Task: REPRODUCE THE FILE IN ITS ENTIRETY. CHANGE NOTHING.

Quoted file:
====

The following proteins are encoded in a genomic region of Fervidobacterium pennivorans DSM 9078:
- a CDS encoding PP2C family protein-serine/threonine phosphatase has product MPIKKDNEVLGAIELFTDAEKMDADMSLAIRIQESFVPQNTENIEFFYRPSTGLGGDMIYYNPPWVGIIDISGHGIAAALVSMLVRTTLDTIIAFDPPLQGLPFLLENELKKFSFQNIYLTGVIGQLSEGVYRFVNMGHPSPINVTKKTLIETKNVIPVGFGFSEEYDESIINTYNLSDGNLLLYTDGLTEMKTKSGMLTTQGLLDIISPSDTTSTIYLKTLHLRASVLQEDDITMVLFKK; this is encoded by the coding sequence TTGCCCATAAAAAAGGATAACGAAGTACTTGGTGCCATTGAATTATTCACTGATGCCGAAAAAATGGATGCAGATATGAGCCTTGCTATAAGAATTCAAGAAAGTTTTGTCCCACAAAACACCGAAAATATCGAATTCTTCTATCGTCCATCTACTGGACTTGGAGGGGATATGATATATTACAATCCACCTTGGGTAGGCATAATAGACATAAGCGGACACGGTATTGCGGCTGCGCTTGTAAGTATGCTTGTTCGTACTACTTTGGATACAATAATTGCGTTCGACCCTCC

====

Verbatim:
The following proteins are encoded in a genomic region of Fervidobacterium pennivorans DSM 9078:
- a CDS encoding PP2C family protein-serine/threonine phosphatase has product MPIKKDNEVLGAIELFTDAEKMDADMSLAIRIQESFVPQNTENIEFFYRPSTGLGGDMIYYNPPWVGIIDISGHGIAAALVSMLVRTTLDTIIAFDPPLQGLPFLLENELKKFSFQNIYLTGVIGQLSEGVYRFVNMGHPSPINVTKKTLIETKNVIPVGFGFSEEYDESIINTYNLSDGNLLLYTDGLTEMKTKSGMLTTQGLLDIISPSDTTSTIYLKTLHLRASVLQEDDITMVLFKK; this is encoded by the coding sequence TTGCCCATAAAAAAGGATAACGAAGTACTTGGTGCCATTGAATTATTCACTGATGCCGAAAAAATGGATGCAGATATGAGCCTTGCTATAAGAATTCAAGAAAGTTTTGTCCCACAAAACACCGAAAATATCGAATTCTTCTATCGTCCATCTACTGGACTTGGAGGGGATATGATATATTACAATCCACCTTGGGTAGGCATAATAGACATAAGCGGACACGGTATTGCGGCTGCGCTTGTAAGTATGCTTGTTCGTACTACTTTGGATACAATAATTGCGTTCGACCCTCC